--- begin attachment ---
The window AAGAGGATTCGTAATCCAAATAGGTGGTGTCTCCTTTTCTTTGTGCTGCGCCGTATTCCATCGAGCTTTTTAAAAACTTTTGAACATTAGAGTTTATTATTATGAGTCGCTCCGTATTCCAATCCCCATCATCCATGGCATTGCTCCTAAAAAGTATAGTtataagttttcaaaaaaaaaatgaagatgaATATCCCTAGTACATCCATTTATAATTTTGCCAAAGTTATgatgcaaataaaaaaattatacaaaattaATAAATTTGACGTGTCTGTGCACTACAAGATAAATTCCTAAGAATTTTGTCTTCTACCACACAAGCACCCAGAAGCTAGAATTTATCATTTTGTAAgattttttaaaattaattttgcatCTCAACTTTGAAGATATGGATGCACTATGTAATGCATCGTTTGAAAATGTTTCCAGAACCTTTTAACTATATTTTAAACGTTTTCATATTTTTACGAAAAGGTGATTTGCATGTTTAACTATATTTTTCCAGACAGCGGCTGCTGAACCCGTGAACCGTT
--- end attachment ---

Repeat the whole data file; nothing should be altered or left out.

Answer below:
The window AAGAGGATTCGTAATCCAAATAGGTGGTGTCTCCTTTTCTTTGTGCTGCGCCGTATTCCATCGAGCTTTTTAAAAACTTTTGAACATTAGAGTTTATTATTATGAGTCGCTCCGTATTCCAATCCCCATCATCCATGGCATTGCTCCTAAAAAGTATAGTtataagttttcaaaaaaaaaatgaagatgaATATCCCTAGTACATCCATTTATAATTTTGCCAAAGTTATgatgcaaataaaaaaattatacaaaattaATAAATTTGACGTGTCTGTGCACTACAAGATAAATTCCTAAGAATTTTGTCTTCTACCACACAAGCACCCAGAAGCTAGAATTTATCATTTTGTAAgattttttaaaattaattttgcatCTCAACTTTGAAGATATGGATGCACTATGTAATGCATCGTTTGAAAATGTTTCCAGAACCTTTTAACTATATTTTAAACGTTTTCATATTTTTACGAAAAGGTGATTTGCATGTTTAACTATATTTTTCCAGACAGCGGCTGCTGAACCCGTGAACCGTT